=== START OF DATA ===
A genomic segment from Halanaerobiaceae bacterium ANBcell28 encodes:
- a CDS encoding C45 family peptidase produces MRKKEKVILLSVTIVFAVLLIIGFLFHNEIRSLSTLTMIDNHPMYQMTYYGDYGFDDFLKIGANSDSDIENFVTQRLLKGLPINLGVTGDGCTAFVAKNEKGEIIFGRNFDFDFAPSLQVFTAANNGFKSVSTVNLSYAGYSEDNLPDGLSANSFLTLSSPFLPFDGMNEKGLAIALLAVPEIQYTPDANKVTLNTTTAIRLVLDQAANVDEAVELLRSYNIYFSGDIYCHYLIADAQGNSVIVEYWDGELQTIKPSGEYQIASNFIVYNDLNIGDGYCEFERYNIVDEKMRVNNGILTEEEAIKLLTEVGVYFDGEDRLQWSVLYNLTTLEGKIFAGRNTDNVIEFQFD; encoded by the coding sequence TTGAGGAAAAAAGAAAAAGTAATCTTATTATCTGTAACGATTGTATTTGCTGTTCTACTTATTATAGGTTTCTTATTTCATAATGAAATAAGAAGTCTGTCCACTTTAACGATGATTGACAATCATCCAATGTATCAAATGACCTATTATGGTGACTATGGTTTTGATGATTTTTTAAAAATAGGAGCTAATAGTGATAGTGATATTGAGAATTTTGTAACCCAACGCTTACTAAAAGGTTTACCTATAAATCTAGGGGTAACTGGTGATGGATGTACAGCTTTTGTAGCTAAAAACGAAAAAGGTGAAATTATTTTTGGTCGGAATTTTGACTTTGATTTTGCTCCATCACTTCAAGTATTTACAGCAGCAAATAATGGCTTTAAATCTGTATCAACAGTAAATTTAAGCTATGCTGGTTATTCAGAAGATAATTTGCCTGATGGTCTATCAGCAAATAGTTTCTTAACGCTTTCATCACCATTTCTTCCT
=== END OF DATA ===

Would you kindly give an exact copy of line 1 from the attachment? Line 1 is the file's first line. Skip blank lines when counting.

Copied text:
A genomic segment from Halanaerobiaceae bacterium ANBcell28 encodes: